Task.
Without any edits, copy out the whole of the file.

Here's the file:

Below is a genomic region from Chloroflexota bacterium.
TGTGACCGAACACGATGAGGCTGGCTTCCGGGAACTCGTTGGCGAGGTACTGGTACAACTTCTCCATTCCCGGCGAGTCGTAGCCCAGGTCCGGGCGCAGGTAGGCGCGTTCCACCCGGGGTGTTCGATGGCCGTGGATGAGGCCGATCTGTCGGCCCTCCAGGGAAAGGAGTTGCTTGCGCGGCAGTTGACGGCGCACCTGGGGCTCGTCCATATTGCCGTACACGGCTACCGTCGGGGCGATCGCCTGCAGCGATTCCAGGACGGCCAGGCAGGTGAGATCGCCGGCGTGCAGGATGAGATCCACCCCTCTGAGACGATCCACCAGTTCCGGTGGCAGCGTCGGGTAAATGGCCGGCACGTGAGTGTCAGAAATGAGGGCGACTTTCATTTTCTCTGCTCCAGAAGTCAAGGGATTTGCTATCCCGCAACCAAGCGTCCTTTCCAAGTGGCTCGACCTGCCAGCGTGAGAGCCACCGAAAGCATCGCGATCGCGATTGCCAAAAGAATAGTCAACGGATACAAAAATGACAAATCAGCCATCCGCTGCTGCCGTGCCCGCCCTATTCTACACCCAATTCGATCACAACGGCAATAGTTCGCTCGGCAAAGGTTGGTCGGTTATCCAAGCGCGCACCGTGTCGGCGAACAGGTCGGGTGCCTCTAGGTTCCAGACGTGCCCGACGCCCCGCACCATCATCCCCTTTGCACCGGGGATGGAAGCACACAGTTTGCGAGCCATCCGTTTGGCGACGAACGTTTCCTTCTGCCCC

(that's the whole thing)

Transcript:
Below is a genomic region from Chloroflexota bacterium.
TGTGACCGAACACGATGAGGCTGGCTTCCGGGAACTCGTTGGCGAGGTACTGGTACAACTTCTCCATTCCCGGCGAGTCGTAGCCCAGGTCCGGGCGCAGGTAGGCGCGTTCCACCCGGGGTGTTCGATGGCCGTGGATGAGGCCGATCTGTCGGCCCTCCAGGGAAAGGAGTTGCTTGCGCGGCAGTTGACGGCGCACCTGGGGCTCGTCCATATTGCCGTACACGGCTACCGTCGGGGCGATCGCCTGCAGCGATTCCAGGACGGCCAGGCAGGTGAGATCGCCGGCGTGCAGGATGAGATCCACCCCTCTGAGACGATCCACCAGTTCCGGTGGCAGCGTCGGGTAAATGGCCGGCACGTGAGTGTCAGAAATGAGGGCGACTTTCATTTTCTCTGCTCCAGAAGTCAAGGGATTTGCTATCCCGCAACCAAGCGTCCTTTCCAAGTGGCTCGACCTGCCAGCGTGAGAGCCACCGAAAGCATCGCGATCGCGATTGCCAAAAGAATAGTCAACGGATACAAAAATGACAAATCAGCCATCCGCTGCTGCCGTGCCCGCCCTATTCTACACCCAATTCGATCACAACGGCAATAGTTCGCTCGGCAAAGGTTGGTCGGTTATCCAAGCGCGCACCGTGTCGGCGAACAGGTCGGGTGCCTCTAGGTTCCAGACGTGCCCGACGCCCCGCACCATCATCCCCTTTGCACCGGGGATGGAAGCACACAGTTTGCGAGCCATCCGTTTGGCGACGAACGTTTCCTTCTGCCCC